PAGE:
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Program will visit rural areas in the Brazos Valley to improve primary care access and train nurses
The Texas A&M University School of Nursing has received a four-year, $4 million grant from the Health Resources and Services Administration (HRSA) to develop a mobile clinic program to serve rural Texans and bolster the state’s nursing workforce.
The Texas A&M School of Nursing Mobile Care Access through Rural Engagement and Education, or TXAN Mobile CARE, is a nurse-led mobile primary care unit that will visit five rural counties in central Texas using a school-based clinic model. Patients will have access to important primary care services, including annual physicals, immunizations, screenings, substance abuse education, behavioral health and more.
Hearne (Robertson County), Leon (Leon County), Iola (Grimes County), Brenham (Washington County), Burton (Washington County) and Roundtop/Carmine (Fayette County) school districts in the Brazos Valley were selected as mobile clinic sites and will begin receiving visits this fall. TXAN Mobile CARE will be open to all community members and delivered in a specially designed vehicle or inside the partner schools.
Students in the School of Nursing will use the program to complete clinical requirements and participate in other experiential learning activities. Project leaders plan to use the program to train more than 250 Bachelor of Science in nursing and Master of Science in nursing-family nurse practitioner students over the next four years.
“Access to primary care services has long been a problem for rural Texans,” said Cindy Weston, DNP, APRN, CNS-CC, FNP-BC, CHSE, project director and associate dean for clinic and outreach affairs for the School of Nursing. “TXAN Mobile CARE, which expects to see at least 2,000 students in its first four years, has the dual benefit of helping close the access gap today while also preparing the next generation of nurses to serve rural areas in the future.”
While nurse led, TXAN Mobile CARE will also include Texas A&M students from psychology, public health and dentistry. Students in the doctoral psychology program will deliver behavioral health care using telehealth technology, public health students will partner with nursing students to promote culturally sensitive practices and increase wellness activation, and dental students will provide on-site oral care and education.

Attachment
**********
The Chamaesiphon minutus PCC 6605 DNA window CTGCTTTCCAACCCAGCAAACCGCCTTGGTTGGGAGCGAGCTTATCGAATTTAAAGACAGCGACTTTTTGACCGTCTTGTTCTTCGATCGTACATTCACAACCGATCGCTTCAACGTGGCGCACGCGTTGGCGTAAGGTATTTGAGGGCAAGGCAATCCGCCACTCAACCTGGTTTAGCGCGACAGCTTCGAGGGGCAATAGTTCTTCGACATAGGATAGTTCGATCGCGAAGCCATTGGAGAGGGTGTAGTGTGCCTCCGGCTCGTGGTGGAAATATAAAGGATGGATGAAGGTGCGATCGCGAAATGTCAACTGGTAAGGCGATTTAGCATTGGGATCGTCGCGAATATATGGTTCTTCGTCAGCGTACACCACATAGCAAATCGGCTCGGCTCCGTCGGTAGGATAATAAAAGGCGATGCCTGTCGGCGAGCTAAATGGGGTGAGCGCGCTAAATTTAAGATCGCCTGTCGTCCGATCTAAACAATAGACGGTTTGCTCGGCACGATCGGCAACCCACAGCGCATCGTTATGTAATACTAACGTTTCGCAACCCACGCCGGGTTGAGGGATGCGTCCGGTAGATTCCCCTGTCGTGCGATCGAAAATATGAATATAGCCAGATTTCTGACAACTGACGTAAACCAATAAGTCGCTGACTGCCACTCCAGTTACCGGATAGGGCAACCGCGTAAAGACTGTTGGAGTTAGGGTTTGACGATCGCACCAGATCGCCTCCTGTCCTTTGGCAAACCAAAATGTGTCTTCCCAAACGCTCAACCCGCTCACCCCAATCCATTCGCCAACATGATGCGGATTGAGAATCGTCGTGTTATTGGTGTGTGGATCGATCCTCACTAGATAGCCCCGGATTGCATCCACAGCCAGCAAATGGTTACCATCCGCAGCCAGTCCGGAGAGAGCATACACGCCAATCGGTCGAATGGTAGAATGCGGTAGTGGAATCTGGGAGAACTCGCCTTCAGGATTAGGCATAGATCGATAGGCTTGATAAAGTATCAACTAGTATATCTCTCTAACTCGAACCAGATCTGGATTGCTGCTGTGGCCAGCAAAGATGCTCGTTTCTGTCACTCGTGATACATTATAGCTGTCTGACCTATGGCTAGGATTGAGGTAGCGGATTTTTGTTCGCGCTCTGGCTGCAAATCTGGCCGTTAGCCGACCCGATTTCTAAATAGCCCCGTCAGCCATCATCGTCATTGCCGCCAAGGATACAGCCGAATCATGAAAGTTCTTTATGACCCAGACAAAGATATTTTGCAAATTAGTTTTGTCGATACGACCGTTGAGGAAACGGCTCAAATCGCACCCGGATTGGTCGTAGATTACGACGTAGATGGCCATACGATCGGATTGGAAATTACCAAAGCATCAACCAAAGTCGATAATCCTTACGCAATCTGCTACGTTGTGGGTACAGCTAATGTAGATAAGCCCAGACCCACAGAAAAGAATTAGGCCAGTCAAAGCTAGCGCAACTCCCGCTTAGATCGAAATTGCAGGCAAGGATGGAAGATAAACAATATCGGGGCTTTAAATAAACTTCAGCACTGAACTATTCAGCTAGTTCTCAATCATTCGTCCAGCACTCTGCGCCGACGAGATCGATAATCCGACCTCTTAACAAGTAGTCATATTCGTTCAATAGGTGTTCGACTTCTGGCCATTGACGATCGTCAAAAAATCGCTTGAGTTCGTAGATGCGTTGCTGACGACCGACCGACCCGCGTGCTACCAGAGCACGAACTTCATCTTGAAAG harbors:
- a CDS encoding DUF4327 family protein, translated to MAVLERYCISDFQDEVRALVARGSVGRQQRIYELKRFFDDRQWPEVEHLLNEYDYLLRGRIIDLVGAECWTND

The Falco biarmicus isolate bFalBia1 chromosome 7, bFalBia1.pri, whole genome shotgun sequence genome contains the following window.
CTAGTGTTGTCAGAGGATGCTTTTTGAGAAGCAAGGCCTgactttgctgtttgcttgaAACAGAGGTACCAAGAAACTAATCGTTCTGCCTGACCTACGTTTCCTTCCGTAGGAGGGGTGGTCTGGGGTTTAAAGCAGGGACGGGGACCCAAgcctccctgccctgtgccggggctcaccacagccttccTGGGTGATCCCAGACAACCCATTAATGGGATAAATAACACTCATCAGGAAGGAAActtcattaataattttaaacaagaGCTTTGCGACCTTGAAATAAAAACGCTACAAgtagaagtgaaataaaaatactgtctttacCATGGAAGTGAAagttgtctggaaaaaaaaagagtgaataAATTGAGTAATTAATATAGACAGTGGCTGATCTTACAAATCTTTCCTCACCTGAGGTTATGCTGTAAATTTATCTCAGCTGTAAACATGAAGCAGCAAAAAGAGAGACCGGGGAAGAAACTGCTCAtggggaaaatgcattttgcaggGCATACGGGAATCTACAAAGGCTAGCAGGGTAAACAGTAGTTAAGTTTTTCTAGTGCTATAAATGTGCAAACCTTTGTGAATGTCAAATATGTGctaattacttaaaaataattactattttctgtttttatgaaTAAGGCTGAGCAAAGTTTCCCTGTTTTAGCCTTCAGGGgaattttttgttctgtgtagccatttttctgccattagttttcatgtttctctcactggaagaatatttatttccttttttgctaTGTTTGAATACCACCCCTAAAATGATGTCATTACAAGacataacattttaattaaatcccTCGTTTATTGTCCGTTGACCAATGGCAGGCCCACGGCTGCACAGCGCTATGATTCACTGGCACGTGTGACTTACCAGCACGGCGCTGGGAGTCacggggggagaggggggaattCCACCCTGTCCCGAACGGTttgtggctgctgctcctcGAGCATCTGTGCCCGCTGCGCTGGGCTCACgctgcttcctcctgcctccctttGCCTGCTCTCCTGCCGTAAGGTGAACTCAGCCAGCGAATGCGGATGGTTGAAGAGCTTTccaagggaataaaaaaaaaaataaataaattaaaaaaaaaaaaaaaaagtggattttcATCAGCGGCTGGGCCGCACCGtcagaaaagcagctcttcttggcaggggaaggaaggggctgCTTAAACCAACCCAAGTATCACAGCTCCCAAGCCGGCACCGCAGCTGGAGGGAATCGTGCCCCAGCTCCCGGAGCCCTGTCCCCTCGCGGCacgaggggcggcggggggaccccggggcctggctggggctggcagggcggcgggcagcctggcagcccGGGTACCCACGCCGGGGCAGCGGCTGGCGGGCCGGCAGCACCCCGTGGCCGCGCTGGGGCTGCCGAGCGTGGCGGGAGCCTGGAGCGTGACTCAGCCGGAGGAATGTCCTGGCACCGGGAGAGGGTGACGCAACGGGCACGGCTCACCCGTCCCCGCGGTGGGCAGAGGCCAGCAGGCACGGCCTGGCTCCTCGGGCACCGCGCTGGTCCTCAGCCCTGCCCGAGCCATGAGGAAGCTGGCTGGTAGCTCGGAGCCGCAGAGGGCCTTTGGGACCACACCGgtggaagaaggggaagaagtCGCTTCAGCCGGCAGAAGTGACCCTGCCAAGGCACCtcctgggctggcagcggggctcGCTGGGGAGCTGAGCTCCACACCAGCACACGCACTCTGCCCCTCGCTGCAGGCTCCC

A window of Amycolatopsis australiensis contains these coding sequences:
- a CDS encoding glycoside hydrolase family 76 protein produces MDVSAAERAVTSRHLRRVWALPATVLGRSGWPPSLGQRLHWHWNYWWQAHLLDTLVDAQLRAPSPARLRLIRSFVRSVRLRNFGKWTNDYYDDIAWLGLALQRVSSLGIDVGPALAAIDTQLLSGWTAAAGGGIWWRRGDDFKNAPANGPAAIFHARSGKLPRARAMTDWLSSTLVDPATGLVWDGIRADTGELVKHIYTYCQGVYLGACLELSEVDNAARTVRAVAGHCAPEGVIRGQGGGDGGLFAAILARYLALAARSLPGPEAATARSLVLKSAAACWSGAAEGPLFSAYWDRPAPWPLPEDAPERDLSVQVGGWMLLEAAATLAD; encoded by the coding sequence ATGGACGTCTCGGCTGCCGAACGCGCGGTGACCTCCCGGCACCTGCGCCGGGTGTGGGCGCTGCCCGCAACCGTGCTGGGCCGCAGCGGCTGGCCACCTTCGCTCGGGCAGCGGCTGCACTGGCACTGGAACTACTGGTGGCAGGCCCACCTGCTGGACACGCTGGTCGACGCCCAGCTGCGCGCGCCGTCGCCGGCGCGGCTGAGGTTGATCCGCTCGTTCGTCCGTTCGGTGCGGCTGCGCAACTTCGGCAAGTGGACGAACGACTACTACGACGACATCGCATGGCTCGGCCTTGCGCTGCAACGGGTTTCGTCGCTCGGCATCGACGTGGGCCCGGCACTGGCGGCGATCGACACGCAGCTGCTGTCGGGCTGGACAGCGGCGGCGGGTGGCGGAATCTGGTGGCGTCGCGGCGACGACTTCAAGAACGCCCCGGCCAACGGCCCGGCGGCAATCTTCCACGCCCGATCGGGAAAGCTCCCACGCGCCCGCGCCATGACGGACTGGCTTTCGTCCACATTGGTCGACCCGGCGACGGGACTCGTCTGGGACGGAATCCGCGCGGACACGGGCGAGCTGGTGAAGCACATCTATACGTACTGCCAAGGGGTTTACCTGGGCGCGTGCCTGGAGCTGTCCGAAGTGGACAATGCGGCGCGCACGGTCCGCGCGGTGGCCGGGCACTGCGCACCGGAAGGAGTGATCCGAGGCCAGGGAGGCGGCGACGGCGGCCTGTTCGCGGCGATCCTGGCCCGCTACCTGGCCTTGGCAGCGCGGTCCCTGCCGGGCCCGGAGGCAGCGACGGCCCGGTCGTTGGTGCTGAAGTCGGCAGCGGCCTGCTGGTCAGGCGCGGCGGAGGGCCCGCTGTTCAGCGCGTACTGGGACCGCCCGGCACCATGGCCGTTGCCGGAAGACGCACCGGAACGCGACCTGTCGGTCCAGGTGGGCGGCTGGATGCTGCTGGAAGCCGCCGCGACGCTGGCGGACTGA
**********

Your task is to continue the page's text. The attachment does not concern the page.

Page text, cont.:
TXAN Mobile CARE was also designed to recruit future nurses from rural and diverse populations. Students in the districts served by the program will have opportunities to partake in health career exploration activities and events alongside School of Nursing students.
“The School of Nursing has an important obligation to our students and communities,” said Nancy Fahrenwald, PhD, RN, PHNA-BC, FAAN, dean of the School of Nursing. “Living in a rural area shouldn’t prevent anyone from receiving care, and we’re proud our students can play a role in improving health outcomes in areas that are, unfortunately, underserved.”
The School of Nursing has been awarded nearly $13 million in grants from the HRSA since 2018. The HRSA, an agency of the U.S. Department of Health & Human Services (HHS), funds programs that provide equitable health care to people who are geographically isolated and economically or medically vulnerable.
This project is supported by the Health Resources and Services Administration (HRSA) of the U.S. Department of Health and Human Services (HHS) as part of award 1UK1HP46064 totaling $4M with 0% percentage financed with non-governmental sources. The contents are those of the author(s) and do not necessarily represent the official views of, nor an endorsement, by HRSA, HHS, or the U.S. Government. For more information, please visit HRSA.gov.
Media contact: Dee Dee Grays, email@example.com, 979.436.0611